But evidently, rationality in Andhra Pradesh seems to be a rare commodity. The Andhra Police had registered an FIR against TV-5 and ABN Andhrajyoti Telugu news channels for airing "offending speeches" made by YSR Congress lawmaker, Kanumuri Raghu Rama Krishna Raju. The charges slapped on the TV channels were of sedition. Today, the Supreme Court barred the police from taking action against channels and said that it was time to define sedition in terms of freedom of the press. “Criticising the government can't be termed sedition," the apex court said. We couldn’t agree more.
But what needs to be criticised needs to be criticised. The usage of tobacco, for instance. While you might say that it is a personal choice — and well, it is — you must know that it is not something to be proud of. Today is World No Tobacco Day — a day marked by WHO to inform the public on the dangers of using tobacco.
From smoking to chewing, tobacco has been the root of many health evils — cancer, heart disease, stroke, lung diseases, diabetes and chronic obstructive pulmonary disease (COPD), tuberculosis, and a weak immune system.
Kick the butt. Your health is worth a lot more than a puff of smoke. (Photo: Reuters)
On No Tobacco Day, our Word of the Day, is well, tobacco. Tobacco is defined as “a preparation of the nicotine-rich leaves of an American plant, which are cured by a process of drying and fermentation for smoking or chewing.” The word comes from the Arabic word ṭabāq which translates to “a type of medicinal herb”.
As you might know, until the early 20th century, tobacco was considered a cure for many illnesses and people (men and women) were actively encouraged by doctors to smoke. The theory fell flat on its face after studies came out showing how it affected the respiratory and immune systems, besides deformed foetuses in pregnant women who smoked.
And believe us you, in the times of pandemic you need all the protection for your respiratory and immune systems. So commit to kicking the butt today. Your body will thank you for it.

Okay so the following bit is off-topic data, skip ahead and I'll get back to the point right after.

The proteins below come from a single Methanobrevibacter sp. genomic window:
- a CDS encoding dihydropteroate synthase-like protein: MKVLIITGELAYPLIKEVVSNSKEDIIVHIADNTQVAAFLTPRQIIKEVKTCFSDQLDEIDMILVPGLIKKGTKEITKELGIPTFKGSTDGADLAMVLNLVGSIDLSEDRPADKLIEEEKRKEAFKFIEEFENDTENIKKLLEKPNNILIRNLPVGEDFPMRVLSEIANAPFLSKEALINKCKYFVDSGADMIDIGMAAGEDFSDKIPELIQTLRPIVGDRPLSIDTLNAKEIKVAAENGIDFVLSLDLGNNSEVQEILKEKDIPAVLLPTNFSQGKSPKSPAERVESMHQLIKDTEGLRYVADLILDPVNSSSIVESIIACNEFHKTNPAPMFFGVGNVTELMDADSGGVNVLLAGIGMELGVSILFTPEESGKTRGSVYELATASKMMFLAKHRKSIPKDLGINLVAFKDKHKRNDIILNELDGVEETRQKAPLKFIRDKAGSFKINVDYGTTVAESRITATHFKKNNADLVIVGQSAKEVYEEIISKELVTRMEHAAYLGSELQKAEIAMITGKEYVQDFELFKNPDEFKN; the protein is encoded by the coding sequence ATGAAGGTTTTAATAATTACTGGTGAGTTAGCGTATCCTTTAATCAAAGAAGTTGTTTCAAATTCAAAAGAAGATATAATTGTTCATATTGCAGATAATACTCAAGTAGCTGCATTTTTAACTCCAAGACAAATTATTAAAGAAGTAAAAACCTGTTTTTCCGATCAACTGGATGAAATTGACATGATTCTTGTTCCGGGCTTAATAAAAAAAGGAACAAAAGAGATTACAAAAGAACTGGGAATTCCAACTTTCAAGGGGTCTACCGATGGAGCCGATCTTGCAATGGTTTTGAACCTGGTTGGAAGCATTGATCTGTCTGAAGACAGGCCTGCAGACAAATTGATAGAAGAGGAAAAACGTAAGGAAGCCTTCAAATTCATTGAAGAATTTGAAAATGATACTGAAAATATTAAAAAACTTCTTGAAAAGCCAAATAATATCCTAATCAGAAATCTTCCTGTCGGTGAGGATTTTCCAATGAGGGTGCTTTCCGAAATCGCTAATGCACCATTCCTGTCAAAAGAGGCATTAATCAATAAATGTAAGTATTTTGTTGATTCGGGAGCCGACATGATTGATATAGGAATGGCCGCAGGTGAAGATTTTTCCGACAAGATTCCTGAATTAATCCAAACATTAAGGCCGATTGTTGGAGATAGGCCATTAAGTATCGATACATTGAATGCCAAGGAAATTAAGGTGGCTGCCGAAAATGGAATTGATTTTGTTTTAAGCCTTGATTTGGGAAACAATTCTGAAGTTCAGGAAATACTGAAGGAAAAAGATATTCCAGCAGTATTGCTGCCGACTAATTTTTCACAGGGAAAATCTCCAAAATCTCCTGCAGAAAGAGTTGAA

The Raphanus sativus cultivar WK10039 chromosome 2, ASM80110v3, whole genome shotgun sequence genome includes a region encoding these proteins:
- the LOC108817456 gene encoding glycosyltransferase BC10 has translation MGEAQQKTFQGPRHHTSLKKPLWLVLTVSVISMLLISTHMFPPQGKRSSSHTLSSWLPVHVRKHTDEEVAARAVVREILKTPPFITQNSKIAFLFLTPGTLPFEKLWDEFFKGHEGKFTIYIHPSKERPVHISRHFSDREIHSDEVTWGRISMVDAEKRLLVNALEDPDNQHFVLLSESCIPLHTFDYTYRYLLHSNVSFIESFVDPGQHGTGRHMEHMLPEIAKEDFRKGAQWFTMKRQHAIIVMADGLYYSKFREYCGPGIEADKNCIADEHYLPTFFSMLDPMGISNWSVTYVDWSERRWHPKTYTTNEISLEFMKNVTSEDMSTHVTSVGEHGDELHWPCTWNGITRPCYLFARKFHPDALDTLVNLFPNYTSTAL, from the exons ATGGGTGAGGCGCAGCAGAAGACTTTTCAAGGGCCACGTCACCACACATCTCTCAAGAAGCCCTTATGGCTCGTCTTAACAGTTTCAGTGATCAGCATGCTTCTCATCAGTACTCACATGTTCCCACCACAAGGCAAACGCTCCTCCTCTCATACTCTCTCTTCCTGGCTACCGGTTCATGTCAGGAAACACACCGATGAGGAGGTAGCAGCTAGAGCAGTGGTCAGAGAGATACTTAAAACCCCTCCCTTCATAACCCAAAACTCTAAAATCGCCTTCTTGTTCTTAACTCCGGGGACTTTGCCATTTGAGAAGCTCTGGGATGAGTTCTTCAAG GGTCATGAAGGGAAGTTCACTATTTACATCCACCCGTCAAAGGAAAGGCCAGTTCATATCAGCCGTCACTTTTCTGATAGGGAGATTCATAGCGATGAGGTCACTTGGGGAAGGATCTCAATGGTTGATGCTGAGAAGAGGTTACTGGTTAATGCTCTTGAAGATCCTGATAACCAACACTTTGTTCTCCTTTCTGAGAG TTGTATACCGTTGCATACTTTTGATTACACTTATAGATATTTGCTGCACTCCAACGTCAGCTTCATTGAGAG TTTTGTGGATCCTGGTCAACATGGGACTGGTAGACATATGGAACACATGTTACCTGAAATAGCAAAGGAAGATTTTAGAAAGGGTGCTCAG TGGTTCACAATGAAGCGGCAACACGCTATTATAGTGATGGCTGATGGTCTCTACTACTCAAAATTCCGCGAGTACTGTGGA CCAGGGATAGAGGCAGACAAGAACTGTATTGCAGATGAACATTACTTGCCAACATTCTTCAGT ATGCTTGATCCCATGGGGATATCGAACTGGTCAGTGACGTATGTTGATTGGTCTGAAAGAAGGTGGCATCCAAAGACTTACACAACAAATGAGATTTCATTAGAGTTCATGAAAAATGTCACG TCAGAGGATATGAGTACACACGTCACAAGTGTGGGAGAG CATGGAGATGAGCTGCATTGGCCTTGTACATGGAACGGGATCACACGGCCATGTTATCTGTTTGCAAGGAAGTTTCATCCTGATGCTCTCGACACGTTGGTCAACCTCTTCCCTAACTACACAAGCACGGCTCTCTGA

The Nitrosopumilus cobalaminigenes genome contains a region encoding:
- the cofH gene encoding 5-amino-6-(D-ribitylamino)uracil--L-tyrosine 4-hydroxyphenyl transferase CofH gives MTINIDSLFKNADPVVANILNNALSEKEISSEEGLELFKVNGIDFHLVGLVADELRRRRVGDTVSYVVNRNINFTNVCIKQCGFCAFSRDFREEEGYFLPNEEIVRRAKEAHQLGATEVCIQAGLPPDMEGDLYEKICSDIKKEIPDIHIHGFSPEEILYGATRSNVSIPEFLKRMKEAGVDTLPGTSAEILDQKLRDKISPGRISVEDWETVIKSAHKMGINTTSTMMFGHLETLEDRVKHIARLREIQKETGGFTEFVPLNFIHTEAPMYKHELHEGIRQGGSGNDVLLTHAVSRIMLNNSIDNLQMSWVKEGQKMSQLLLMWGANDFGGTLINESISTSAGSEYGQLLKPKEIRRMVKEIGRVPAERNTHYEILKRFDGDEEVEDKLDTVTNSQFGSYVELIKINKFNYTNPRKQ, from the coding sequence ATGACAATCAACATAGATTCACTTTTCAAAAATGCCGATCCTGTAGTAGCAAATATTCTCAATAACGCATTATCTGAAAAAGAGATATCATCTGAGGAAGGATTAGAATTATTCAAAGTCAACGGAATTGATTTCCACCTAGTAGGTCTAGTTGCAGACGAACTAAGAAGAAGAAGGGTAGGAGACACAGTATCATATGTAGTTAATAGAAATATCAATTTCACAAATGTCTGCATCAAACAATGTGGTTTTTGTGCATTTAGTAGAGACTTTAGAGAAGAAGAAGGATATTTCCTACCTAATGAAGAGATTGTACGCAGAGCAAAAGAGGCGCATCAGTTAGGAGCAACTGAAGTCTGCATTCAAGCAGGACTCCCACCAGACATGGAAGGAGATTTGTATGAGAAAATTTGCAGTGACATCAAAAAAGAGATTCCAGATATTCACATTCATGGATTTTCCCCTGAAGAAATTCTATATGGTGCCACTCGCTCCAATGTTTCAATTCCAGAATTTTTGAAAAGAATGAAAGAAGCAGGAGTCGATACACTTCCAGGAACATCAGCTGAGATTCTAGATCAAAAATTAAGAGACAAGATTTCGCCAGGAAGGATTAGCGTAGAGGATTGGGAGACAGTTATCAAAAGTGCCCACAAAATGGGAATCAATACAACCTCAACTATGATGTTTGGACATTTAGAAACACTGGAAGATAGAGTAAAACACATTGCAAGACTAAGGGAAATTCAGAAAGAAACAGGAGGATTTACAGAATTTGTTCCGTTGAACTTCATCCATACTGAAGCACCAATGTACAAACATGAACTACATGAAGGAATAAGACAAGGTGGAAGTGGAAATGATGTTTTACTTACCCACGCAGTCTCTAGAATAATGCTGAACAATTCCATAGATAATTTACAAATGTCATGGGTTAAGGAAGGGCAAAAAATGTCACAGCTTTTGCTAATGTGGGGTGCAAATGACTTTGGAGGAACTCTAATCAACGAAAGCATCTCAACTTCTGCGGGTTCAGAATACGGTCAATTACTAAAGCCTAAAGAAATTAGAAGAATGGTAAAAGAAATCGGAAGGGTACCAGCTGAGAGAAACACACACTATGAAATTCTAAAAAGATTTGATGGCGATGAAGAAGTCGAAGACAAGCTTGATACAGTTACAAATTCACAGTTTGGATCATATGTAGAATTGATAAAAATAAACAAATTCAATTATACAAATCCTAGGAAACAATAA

Speaking of fitness, remember Tarzan? The fictional feral man who was fit enough to be swinging from tree-branches in African jungles and outrunning the fastest of predators? Well, the face of Tarzan for our generation — Joe Lara — passed away in an air crash. The news was confirmed this morning that Lara had died on Saturday (May 29) with his wife and five others in the crash of a small jet near Nashville. He was 58.
Lara’s claim to fame was the role of Tarzan. Starting with the film Tarzan in Manhattan (1989), Lara fit right in with the titular character with his long tawny mane and oh those blue eyes and that California tan. He went on to essay the role in the subsequent TV series, Tarzan: The Epic Adventures.
Now, Tarzan, as we all know, was a jungle boy. A feral child raised by apes. The makers of the films and TV series have never shied from shooting with real animals. But how did Lara take to shooting with the chimpanzee Max, who played Tarzan’s sidekick — Cheeta? Apparently, shooting with Max was the most rewarding part for him, and he claimed that Max was like a brother to him. There have been interviews of Max sat on Lara's lap, wriggling joyfully as Lara tickled him, and Max reciprocating by smooching his co-star (David Schwimmer from Friends wouldn't be too happy with that; cf: the Friends Reunion Special).
Joe Lara poses with his co-star Max, the chimpanzee in late 1980s.
Lara has said in many interviews that he loved animals and identifies with them. The love, apparently, stemmed from his pet in the late 1980s, which was some kind of a soul mate to Lara. What was the pet? A boa constrictor. We kid you not. Boa constrictors are large, heavy-bodied snakes, albeit non-venomous. To each hiss own, we say.
As we remember the Tarzan man, we recommend you watch Tarzan in Manhattan and see how Lara rescues Cheeta and all his animal friends from an evil New Yorker. You can always progress to watching the TV series Tarzan: The Epic Adventures if you like the film.
On that note, we say bye. See you tomorrow!